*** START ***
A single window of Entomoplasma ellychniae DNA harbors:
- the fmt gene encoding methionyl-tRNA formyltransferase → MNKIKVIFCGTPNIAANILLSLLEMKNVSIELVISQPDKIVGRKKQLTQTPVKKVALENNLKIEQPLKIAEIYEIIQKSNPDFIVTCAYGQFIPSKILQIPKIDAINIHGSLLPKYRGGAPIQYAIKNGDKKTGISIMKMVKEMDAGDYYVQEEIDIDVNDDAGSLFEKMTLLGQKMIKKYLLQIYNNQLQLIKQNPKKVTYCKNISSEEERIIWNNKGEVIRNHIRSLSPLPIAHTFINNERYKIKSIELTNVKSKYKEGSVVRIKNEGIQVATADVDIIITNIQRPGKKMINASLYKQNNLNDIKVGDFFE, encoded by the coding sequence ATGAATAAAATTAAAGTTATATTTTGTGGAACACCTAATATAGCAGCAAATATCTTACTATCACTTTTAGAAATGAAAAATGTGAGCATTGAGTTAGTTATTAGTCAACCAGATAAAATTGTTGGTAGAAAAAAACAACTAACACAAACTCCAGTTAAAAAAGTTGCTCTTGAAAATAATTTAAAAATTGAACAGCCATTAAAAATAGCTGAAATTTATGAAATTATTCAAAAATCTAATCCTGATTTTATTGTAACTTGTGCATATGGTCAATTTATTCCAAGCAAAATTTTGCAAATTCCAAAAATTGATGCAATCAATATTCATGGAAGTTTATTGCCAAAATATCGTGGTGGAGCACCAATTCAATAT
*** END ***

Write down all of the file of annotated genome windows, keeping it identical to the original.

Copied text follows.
A single window of Entomoplasma ellychniae DNA harbors:
- the fmt gene encoding methionyl-tRNA formyltransferase → MNKIKVIFCGTPNIAANILLSLLEMKNVSIELVISQPDKIVGRKKQLTQTPVKKVALENNLKIEQPLKIAEIYEIIQKSNPDFIVTCAYGQFIPSKILQIPKIDAINIHGSLLPKYRGGAPIQYAIKNGDKKTGISIMKMVKEMDAGDYYVQEEIDIDVNDDAGSLFEKMTLLGQKMIKKYLLQIYNNQLQLIKQNPKKVTYCKNISSEEERIIWNNKGEVIRNHIRSLSPLPIAHTFINNERYKIKSIELTNVKSKYKEGSVVRIKNEGIQVATADVDIIITNIQRPGKKMINASLYKQNNLNDIKVGDFFE, encoded by the coding sequence ATGAATAAAATTAAAGTTATATTTTGTGGAACACCTAATATAGCAGCAAATATCTTACTATCACTTTTAGAAATGAAAAATGTGAGCATTGAGTTAGTTATTAGTCAACCAGATAAAATTGTTGGTAGAAAAAAACAACTAACACAAACTCCAGTTAAAAAAGTTGCTCTTGAAAATAATTTAAAAATTGAACAGCCATTAAAAATAGCTGAAATTTATGAAATTATTCAAAAATCTAATCCTGATTTTATTGTAACTTGTGCATATGGTCAATTTATTCCAAGCAAAATTTTGCAAATTCCAAAAATTGATGCAATCAATATTCATGGAAGTTTATTGCCAAAATATCGTGGTGGAGCACCAATTCAATAT